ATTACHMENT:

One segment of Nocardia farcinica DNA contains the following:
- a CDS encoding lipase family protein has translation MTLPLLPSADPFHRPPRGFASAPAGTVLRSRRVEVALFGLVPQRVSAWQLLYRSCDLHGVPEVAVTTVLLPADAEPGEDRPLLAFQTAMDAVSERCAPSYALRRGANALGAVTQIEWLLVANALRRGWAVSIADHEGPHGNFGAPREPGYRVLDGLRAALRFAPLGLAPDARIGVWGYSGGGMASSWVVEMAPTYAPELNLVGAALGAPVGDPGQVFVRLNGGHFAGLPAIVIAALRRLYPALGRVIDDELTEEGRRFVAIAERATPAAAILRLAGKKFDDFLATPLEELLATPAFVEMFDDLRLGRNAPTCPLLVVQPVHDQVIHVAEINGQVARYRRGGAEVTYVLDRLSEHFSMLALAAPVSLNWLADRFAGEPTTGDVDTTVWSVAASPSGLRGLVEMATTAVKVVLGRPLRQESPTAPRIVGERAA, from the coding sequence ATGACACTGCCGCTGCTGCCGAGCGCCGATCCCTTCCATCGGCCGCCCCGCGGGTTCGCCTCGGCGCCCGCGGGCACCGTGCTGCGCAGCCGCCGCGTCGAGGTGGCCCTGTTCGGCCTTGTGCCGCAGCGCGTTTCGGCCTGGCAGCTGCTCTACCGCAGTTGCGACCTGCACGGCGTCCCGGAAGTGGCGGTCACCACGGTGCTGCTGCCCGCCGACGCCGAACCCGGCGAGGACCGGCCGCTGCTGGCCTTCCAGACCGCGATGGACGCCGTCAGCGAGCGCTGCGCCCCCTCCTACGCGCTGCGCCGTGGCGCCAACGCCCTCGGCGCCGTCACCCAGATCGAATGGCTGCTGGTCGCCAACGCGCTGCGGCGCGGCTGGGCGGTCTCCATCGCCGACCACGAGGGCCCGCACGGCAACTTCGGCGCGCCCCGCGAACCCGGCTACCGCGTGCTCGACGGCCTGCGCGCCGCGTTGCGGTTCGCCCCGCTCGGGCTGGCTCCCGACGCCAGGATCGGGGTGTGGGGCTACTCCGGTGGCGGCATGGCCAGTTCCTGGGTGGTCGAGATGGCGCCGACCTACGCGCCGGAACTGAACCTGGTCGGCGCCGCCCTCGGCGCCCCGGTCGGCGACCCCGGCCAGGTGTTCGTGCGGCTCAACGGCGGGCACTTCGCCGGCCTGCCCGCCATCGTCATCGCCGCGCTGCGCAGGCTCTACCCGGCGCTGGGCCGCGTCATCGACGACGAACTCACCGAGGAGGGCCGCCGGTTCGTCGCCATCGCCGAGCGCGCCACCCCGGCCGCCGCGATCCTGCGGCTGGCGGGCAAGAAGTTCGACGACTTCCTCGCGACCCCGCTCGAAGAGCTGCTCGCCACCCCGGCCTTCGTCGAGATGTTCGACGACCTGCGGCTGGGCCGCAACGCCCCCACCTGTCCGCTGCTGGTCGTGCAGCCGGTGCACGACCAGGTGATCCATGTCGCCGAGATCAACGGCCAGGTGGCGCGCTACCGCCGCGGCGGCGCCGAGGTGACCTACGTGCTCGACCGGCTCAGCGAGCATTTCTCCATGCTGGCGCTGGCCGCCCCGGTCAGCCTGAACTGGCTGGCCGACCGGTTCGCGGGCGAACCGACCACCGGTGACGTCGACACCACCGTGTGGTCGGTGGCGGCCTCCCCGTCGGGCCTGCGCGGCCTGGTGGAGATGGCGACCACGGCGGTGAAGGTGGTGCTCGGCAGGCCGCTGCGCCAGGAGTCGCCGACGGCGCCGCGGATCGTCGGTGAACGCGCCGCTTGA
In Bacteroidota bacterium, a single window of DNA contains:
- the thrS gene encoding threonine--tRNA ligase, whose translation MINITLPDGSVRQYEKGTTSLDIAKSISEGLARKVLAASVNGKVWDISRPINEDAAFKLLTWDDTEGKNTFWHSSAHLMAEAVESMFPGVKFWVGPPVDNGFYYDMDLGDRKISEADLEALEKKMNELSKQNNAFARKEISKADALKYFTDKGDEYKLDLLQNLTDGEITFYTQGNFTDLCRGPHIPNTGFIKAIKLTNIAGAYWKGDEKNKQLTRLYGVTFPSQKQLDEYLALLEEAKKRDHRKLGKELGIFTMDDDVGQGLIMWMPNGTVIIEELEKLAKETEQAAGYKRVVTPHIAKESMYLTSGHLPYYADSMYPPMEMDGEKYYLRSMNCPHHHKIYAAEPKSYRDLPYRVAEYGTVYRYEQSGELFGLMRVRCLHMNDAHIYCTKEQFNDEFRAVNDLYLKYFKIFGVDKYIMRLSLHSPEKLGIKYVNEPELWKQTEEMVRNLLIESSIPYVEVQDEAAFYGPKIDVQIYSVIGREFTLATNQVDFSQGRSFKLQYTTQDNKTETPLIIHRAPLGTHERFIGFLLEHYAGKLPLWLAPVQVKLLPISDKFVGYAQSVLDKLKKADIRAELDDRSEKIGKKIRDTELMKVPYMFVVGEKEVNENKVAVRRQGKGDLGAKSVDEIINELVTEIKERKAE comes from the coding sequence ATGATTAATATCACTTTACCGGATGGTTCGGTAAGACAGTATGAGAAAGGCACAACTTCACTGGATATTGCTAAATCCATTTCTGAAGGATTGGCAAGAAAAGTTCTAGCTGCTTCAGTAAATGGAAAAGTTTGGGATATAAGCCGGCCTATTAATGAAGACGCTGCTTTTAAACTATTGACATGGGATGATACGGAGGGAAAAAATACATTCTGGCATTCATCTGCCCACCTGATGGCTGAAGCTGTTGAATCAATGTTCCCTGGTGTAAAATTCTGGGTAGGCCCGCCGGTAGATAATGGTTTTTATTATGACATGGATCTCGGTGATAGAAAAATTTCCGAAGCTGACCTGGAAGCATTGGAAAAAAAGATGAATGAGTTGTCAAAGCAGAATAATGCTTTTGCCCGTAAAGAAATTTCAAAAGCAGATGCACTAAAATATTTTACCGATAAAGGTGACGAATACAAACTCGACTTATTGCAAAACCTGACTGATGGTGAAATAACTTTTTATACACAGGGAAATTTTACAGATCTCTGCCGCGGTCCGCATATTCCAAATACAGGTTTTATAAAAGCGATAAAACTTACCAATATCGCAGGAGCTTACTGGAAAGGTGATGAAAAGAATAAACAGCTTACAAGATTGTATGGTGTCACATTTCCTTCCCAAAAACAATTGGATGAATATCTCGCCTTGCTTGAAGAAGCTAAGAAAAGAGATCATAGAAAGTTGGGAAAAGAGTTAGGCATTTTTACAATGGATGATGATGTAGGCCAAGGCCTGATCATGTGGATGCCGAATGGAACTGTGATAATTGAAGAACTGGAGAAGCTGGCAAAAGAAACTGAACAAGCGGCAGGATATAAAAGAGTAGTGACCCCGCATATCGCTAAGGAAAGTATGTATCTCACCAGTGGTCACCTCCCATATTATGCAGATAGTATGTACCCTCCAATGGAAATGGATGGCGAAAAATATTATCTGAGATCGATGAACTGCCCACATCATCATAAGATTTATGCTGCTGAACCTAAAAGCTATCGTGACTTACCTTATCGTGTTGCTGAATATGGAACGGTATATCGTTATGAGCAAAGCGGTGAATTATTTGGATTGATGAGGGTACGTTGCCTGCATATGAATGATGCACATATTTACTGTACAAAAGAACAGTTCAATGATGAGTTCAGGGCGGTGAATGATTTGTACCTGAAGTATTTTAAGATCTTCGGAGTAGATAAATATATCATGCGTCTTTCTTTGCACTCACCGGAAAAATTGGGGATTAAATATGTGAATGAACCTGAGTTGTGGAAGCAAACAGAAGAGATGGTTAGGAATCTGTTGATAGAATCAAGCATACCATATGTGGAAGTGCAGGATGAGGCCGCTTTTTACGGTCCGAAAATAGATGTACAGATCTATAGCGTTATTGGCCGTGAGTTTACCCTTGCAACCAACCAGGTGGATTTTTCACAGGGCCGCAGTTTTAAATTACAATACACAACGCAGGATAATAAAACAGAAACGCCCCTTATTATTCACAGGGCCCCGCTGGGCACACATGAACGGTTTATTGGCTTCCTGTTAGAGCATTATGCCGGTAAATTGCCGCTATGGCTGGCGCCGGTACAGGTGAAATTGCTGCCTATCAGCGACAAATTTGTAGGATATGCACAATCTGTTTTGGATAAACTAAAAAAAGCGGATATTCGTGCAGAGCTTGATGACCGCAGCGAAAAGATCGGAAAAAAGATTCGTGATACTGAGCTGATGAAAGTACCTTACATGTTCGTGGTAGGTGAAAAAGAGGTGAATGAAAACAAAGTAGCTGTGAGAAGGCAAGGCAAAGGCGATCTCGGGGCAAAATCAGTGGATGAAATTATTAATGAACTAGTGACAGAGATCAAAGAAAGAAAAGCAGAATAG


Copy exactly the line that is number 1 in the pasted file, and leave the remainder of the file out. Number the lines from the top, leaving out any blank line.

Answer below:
One segment of Nocardia farcinica DNA contains the following: